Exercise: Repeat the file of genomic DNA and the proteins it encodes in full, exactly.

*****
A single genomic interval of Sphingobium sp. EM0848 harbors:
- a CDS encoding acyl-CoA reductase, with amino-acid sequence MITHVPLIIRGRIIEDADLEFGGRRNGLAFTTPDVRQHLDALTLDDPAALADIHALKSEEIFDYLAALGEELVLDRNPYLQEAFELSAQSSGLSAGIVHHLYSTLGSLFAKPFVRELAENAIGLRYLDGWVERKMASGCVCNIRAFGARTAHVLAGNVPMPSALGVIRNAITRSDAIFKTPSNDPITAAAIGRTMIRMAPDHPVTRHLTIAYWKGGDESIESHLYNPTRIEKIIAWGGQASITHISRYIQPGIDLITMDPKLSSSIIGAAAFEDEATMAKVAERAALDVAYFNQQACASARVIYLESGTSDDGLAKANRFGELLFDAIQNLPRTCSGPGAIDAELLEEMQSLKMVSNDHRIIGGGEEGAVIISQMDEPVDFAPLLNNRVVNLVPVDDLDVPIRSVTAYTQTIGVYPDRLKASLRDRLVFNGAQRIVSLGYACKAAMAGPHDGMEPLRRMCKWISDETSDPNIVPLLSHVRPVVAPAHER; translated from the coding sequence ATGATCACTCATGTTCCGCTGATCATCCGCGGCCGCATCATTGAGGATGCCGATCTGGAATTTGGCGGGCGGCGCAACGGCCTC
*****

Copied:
A single genomic interval of Sphingobium sp. EM0848 harbors:
- a CDS encoding acyl-CoA reductase, with amino-acid sequence MITHVPLIIRGRIIEDADLEFGGRRNGLAFTTPDVRQHLDALTLDDPAALADIHALKSEEIFDYLAALGEELVLDRNPYLQEAFELSAQSSGLSAGIVHHLYSTLGSLFAKPFVRELAENAIGLRYLDGWVERKMASGCVCNIRAFGARTAHVLAGNVPMPSALGVIRNAITRSDAIFKTPSNDPITAAAIGRTMIRMAPDHPVTRHLTIAYWKGGDESIESHLYNPTRIEKIIAWGGQASITHISRYIQPGIDLITMDPKLSSSIIGAAAFEDEATMAKVAERAALDVAYFNQQACASARVIYLESGTSDDGLAKANRFGELLFDAIQNLPRTCSGPGAIDAELLEEMQSLKMVSNDHRIIGGGEEGAVIISQMDEPVDFAPLLNNRVVNLVPVDDLDVPIRSVTAYTQTIGVYPDRLKASLRDRLVFNGAQRIVSLGYACKAAMAGPHDGMEPLRRMCKWISDETSDPNIVPLLSHVRPVVAPAHER; translated from the coding sequence ATGATCACTCATGTTCCGCTGATCATCCGCGGCCGCATCATTGAGGATGCCGATCTGGAATTTGGCGGGCGGCGCAACGGCCTC